Breaking in the new mechanical keyboard.

So, today my new mechanical keyboard finally arrived.

Update: Pics!

The box. The packaging is a bit flashy on the surface and actually feels like it's made of particularly study cardboard.
The box. The packaging is a bit flashy on the surface and actually feels like it’s made of particularly study cardboard.
However, it's evident once you open up the box that packaging was stepped down to bring down the cost. A simple manual and an oddly shaped keycap remover are the only accessories included, however the USB cable provided is braided, an excellent touch.
However, it’s evident once you open up the box that packaging was stepped down to bring down the cost. A simple manual and an oddly shaped keycap remover are the only accessories included, however the USB cable provided is braided, an excellent touch.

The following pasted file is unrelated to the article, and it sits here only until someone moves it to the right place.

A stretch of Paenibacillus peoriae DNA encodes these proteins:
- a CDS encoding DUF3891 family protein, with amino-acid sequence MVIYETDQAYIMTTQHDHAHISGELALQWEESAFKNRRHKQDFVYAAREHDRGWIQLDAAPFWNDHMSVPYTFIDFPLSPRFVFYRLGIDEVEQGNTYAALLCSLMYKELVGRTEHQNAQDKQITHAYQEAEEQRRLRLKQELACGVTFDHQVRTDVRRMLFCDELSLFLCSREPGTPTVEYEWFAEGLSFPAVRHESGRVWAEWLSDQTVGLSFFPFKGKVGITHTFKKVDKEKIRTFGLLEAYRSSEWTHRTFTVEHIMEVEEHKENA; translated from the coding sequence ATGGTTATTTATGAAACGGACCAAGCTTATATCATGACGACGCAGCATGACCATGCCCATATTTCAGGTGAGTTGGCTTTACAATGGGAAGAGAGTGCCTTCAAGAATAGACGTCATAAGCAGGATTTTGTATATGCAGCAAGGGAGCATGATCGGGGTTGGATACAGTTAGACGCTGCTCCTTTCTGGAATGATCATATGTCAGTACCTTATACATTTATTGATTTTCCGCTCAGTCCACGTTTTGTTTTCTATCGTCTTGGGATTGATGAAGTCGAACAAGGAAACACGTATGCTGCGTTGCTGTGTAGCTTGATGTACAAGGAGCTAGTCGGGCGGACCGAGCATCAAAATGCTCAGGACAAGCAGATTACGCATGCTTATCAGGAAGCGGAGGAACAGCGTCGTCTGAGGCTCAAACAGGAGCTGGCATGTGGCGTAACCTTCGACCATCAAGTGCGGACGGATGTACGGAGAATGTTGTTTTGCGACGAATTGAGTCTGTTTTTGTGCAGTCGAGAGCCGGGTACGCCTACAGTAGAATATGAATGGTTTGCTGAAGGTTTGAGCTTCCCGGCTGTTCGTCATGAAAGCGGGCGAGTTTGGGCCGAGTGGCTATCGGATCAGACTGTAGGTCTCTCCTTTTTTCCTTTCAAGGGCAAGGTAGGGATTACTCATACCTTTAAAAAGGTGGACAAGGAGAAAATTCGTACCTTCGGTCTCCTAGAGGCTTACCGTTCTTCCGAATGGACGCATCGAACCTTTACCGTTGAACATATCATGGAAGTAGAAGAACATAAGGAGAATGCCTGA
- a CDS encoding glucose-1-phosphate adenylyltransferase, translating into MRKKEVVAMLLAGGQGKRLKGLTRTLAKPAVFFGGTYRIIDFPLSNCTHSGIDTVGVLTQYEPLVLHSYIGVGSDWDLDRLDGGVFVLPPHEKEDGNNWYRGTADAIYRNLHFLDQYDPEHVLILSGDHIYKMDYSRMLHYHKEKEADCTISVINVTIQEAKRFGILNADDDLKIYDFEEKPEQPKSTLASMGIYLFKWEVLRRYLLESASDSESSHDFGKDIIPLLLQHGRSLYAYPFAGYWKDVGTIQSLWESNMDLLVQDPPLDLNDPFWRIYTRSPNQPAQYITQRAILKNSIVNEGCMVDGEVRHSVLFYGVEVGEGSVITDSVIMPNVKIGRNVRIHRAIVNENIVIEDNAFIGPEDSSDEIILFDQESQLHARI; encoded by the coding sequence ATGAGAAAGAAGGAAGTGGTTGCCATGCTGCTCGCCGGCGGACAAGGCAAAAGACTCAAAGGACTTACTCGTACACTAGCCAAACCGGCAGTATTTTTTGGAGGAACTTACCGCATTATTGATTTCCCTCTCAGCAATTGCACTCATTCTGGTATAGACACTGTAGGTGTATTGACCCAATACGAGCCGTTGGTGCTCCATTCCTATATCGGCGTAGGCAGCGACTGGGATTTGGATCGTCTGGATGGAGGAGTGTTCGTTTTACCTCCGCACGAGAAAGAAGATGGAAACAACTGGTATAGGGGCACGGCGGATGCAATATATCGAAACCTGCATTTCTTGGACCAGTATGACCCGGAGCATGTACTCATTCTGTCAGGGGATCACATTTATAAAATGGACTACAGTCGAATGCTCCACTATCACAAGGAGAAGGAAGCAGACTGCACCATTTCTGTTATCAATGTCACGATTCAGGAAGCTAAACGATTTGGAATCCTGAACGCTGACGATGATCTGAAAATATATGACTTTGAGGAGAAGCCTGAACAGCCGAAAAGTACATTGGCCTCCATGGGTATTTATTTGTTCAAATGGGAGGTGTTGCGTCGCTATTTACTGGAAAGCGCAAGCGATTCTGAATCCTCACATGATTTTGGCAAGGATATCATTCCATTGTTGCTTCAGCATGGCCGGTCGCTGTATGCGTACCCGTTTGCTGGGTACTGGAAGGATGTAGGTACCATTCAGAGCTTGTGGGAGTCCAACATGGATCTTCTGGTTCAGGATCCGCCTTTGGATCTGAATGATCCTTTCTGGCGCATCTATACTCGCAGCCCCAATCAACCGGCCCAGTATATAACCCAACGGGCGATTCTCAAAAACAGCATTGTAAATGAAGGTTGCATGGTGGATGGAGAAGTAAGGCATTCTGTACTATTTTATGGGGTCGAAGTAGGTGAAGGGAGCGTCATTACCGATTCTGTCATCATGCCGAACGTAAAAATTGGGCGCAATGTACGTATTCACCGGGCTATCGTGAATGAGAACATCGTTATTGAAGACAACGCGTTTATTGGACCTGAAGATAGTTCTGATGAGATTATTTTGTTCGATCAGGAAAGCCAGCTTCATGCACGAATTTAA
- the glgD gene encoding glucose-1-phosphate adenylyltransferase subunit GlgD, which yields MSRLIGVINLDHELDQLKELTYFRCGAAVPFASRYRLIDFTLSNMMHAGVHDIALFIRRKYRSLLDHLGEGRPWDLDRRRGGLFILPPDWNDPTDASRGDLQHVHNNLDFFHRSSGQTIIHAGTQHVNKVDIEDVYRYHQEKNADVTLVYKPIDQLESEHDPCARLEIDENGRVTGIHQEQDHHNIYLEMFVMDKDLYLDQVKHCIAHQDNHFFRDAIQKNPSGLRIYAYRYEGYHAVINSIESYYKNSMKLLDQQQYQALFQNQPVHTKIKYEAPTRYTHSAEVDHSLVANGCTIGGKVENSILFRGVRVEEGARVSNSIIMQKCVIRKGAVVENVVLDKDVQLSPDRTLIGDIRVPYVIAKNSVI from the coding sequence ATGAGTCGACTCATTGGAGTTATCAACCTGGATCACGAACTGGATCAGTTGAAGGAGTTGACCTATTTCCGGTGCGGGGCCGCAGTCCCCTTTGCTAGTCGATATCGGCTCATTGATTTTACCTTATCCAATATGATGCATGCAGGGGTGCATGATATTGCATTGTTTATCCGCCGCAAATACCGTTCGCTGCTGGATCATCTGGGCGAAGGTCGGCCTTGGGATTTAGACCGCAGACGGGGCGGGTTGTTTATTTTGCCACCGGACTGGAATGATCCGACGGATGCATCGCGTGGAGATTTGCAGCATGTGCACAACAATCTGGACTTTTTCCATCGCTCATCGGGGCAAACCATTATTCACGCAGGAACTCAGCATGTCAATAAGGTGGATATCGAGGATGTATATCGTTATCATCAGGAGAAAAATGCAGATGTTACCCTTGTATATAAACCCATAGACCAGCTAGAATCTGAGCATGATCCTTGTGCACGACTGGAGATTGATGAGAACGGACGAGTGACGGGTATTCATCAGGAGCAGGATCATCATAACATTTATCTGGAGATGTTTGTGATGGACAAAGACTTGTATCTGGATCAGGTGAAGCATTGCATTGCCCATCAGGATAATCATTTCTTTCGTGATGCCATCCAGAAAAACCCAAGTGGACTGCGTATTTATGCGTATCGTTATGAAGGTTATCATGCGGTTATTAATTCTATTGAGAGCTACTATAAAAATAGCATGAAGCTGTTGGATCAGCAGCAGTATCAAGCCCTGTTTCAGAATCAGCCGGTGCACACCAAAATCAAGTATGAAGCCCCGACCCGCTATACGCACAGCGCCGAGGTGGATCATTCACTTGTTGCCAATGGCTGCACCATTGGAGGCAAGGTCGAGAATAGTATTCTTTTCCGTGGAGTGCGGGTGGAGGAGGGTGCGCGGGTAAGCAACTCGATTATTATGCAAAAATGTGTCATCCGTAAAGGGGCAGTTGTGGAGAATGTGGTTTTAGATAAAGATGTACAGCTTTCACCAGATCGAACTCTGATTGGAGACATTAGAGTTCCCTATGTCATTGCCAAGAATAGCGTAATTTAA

CHERRY MX BLUES, BABY!
CHERRY MX BLUES, BABY!
Like the lighting in this shot a lot. You can read my (incoherent) thoughts on the blue switches down below.
Like the lighting in this shot a lot. You can read my (incoherent) thoughts on the blue switches down below.
Night shot at lowest brightness level. Off to the left you can see my rig with its iconic green LED fan.
Night shot at lowest brightness level. Off to the left you can see my rig with its iconic green LED fan.
Full keyboard shot of backlit keys. Lowest setting once again.
Full keyboard shot of backlit keys. Lowest setting once again.
Close up of the WASD region while backlit. The font, while a frequent complaint about the device, suits my tastes more or less and thus, doesn't really bother me. It is a little too flashy, but I'll live.
Close up of the WASD region while backlit. The font, while a frequent complaint about the device, suits my tastes more or less and thus, doesn’t really bother me. It is a little too flashy, but I’ll live.